She's not and never can be mine.

II The Amaranth
Feasts satiate; stars distress with height;
Friendship means well, but misses reach,
And wearies in its best delight
Vex'd with the vanities of speech;
Too long regarded, roses even
Afflict the mind with fond unrest;
And to converse direct with Heaven
Is oft a labour in the breast;
Whate'er the up-looking soul admires,
Whate'er the senses' banquet be,
Fatigues at last with vain desires,
Or sickens by satiety;
But truly my delight was more
In her to whom I'm bound for aye
Yesterday than the day before,
And more to-day than yesterday.


Husband And Wife

I
I, while the shop-girl fitted on
The sand-shoes, look'd where, down the bay,
The sea glow'd with a shrouded sun.
‘I'm ready, Felix; will you pay?’
That was my first expense for this
Sweet Stranger, now my three days' Wife.
How light the touches are that kiss
The music from the chords of life!

II
Her feet, by half-a-mile of sea,
In spotless sand left shapely prints;
With agates, then, she loaded me;
(The lapidary call'd them flints);
Then, at her wish, I hail'd a boat,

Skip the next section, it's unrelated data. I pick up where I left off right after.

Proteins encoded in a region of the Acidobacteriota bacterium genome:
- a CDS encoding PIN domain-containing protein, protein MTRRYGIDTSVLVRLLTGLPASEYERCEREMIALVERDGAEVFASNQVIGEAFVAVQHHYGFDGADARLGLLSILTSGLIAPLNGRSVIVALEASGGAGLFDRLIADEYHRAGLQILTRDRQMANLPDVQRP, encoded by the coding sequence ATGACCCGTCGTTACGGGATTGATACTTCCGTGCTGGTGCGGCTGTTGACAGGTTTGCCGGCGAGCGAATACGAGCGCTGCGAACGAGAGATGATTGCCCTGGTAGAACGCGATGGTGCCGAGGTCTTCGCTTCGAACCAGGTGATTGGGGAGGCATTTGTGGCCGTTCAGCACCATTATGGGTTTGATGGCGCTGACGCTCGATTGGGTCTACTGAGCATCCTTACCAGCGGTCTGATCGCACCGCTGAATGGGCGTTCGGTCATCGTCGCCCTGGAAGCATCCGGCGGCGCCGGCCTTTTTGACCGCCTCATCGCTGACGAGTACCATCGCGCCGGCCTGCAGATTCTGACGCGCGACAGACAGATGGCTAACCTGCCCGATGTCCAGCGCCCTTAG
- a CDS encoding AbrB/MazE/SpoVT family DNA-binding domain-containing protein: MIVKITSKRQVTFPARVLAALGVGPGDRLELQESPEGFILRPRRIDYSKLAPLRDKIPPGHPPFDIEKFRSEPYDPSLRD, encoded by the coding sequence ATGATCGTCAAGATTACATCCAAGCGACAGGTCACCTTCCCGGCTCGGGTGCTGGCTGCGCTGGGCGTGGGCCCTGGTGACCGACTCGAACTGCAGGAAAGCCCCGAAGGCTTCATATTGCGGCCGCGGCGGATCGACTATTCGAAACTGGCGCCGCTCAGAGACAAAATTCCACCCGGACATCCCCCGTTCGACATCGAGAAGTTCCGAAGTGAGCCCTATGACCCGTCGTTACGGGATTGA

To take her to the ships-of-war,
At anchor, each a lazy mote
Black in the brilliance, miles from shore.

III
The morning breeze the canvas fill'd,
Lifting us o'er the bright-ridged gulf,
And every lurch my darling thrill'd
With light fear smiling at itself;
And, dashing past the ‘Arrogant,’
Asleep upon the restless wave,
After its cruise in the Levant,
We reach'd the ‘Wolf,’ and signal gave
For help to board: with caution meet,
My bride was placed within the chair,
The red flag wrapp'd about her feet,
And so swung laughing through the air.

IV
‘Look, Love,’ she said, ‘there's Frederick Graham,
‘My cousin, whom you met, you know.’
And seeing us, the brave man came,
And made his frank and courteous bow,
And gave my hand a sailor's shake,
And said, ‘You ask'd me to the Hurst:
‘I never thought my luck would make
‘Your wife and you my guests the first.’
And Honor, cruel, ‘Nor did we:
‘Have you not lately changed your ship?’
‘Yes: I'm Commander, now,’ said he,
With a slight quiver of the lip.
We saw the vessel, shown with pride;
Took luncheon; I must eat his salt!
Parting he said, (I fear my bride
Found him unselfish to a fault),
His wish, he saw, had come to pass,
(And so, indeed, her face express'd),
That that should be, whatever 'twas,
Which made his Cousin happiest.
We left him looking from above;
Rich bankrupt! for he could afford
To say most proudly that his love
Was virtue and its own reward.
But others loved as well as he,
(Thought I, half-anger'd), and if fate,
Unfair, had only fashion'd me
As hapless, I had been as great.

V
As souls, ambitious, but low-born,
If raised past hope by luck or wit,
All pride of place will proudly scorn,
And live as they'd been used to it,
So we two wore our strange estate:
Familiar, unaffected, free,
We talk'd, until the dusk grew late,